Moscow commentator Andrey Malgin delivers a warning that no one should ignore: Vladimir Putin, he argues, “will use Western values like direct democracy (referenda), freedom of speech and assembly and all the rest for the destruction of the West and these things which are its values.”
The Kremlin leader understands perfectly well, he says, that he will not be able to defeat the West by economic or military means and thus must choose an indirect approach, one that judo-style exploits the West’s strengths against it. Putin will thus promote populist anger in Western countries with the goal of “converting any vote into a protest.”
There can be “no doubts,” Malgin says, “that Putin’s agents will now push for referenda wherever possible” and on whatever subject, left, right or center, with the goal of achieving the most “destructive” outcome possible. And to that end, he will step up his propaganda directed at Western countries.
Anyone who objects as some have and more will, he continues, Moscow will challenge with the question “Are you against freedom of speech, respected ‘partners’?” To be sure, Russia Today (RT) is “not taken seriously” by many. But it is useful for Putin because of the impact it has on Western journalists who cite it in the name of balance, the current standard of objectivity, and thus spread “Lubyanka fakes” to their audiences.
Sometimes, of course, this will be exposed; but the work is “so total that individual failures will not be able to have an essential impact on the results” the Kremlin seeks, Malgin says, adding ominously that this is the way “the third world war” is being fought, even if one side refuses to acknowledge that fact.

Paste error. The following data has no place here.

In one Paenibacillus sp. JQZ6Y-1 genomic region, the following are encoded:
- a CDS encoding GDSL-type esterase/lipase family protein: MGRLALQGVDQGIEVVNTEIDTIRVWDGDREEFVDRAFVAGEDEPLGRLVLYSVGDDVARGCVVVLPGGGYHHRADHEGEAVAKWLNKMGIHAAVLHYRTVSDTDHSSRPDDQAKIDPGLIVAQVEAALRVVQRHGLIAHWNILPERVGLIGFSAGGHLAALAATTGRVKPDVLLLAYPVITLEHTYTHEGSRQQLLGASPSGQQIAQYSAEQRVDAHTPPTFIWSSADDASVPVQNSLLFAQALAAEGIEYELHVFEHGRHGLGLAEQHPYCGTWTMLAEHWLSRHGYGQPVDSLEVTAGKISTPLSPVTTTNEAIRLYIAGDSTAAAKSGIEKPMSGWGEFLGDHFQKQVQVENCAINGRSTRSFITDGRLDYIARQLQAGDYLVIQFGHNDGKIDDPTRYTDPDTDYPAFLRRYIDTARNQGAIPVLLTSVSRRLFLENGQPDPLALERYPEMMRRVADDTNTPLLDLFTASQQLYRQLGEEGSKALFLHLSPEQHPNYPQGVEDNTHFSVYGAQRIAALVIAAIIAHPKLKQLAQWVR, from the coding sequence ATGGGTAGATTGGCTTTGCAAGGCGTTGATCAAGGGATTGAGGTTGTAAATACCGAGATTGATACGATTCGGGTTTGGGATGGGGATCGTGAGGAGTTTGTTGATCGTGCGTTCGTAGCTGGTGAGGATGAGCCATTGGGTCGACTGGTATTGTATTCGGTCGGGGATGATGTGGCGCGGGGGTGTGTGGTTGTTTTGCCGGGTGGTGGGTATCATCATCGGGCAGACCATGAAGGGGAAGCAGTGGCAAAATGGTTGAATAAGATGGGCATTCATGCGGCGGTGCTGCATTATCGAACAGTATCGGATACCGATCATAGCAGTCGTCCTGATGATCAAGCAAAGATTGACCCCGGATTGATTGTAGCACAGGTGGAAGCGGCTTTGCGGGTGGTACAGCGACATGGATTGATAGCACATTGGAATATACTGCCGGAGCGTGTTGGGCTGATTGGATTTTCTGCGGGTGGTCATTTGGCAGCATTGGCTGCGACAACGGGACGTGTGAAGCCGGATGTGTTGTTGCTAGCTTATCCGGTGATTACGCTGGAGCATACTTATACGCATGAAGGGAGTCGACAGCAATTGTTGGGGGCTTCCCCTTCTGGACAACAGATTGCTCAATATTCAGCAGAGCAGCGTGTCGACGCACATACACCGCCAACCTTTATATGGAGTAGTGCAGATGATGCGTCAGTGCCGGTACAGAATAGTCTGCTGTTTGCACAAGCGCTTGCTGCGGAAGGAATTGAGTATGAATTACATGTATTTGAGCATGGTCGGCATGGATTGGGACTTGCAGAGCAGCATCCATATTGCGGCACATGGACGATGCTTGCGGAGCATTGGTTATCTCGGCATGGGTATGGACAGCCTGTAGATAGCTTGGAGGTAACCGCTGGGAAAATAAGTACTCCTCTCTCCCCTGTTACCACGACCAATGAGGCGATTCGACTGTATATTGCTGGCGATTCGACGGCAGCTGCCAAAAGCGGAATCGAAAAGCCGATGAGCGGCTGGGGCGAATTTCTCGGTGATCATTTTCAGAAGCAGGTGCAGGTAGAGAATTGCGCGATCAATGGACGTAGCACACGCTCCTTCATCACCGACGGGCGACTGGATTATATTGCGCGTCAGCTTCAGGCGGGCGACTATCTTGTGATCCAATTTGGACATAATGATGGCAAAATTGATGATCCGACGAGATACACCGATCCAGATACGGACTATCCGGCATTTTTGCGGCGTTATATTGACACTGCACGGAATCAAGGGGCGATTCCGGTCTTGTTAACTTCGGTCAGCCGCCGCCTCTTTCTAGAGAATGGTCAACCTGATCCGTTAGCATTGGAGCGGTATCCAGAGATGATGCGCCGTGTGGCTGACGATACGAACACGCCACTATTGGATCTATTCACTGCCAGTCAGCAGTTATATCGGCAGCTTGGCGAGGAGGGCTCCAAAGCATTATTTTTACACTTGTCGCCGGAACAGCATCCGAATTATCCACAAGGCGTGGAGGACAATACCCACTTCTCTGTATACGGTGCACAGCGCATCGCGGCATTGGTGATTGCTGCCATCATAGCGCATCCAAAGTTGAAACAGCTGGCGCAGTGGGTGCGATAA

Kirill Martynov, the political editor of Moscow’s “Novaya gazeta,” offers an explanation for why Putin is being so successful in this effort. It is because he appears to understand something that many in the West do not: the way in which the Internet revolution has spread contempt for all elites and expert opinion.
In recent years, he says, “there have been many arguments about what changes the Internet promises us,” especially in the wake of the impact of Twitter on the Arab Spring and the supposedly “liberating potential of new media.” But, he continues, “only now are we beginning to understand how these changes work in fact.”
“It is possible that the main thing that the Internet teaches people is distrust in their own elites,” he argues, noting that “it is difficult to imagine the Trump phenomenon or the ‘incorrect’ voting on Brexit in an era of television” alone. But the Internet in both cases has done its destructive work.
“Now in the new media, we see experts much closer up and in more detail than ever before,” Martynov says. “We observe representatives of the establishment as living people who make mistakes, say stupid things and are laughable.” As a result, “voters in the West no longer want to subordinate themselves to the directives of ‘the empty suits.’”
And that in turn means, he concludes, that “a revision of the social contract in the entire world awaits us.” Such a process will entail many “risks,” including “the collapse of old political alliances and the coming to power of populists.” Those who are banking on this like Putin may thus win, particularly if those he wants to defeat do not recognize the challenge.
- Kremlin trolls are engaged in massive anti-Ukrainian propaganda in Poland
- Seven strategies of domestic Russian propaganda (Infographic)
- Kremlin disinformation and Ukraine: The language of propaganda
- A guide to Russian propaganda. Part 1: Propaganda prepares Russia for war
- How Russia’s worst propaganda myths about Ukraine seep into media language
- 15-point checklist of Putin regime’s propaganda techniques
- Propaganda stereotypes paralyze Russia’s potential for change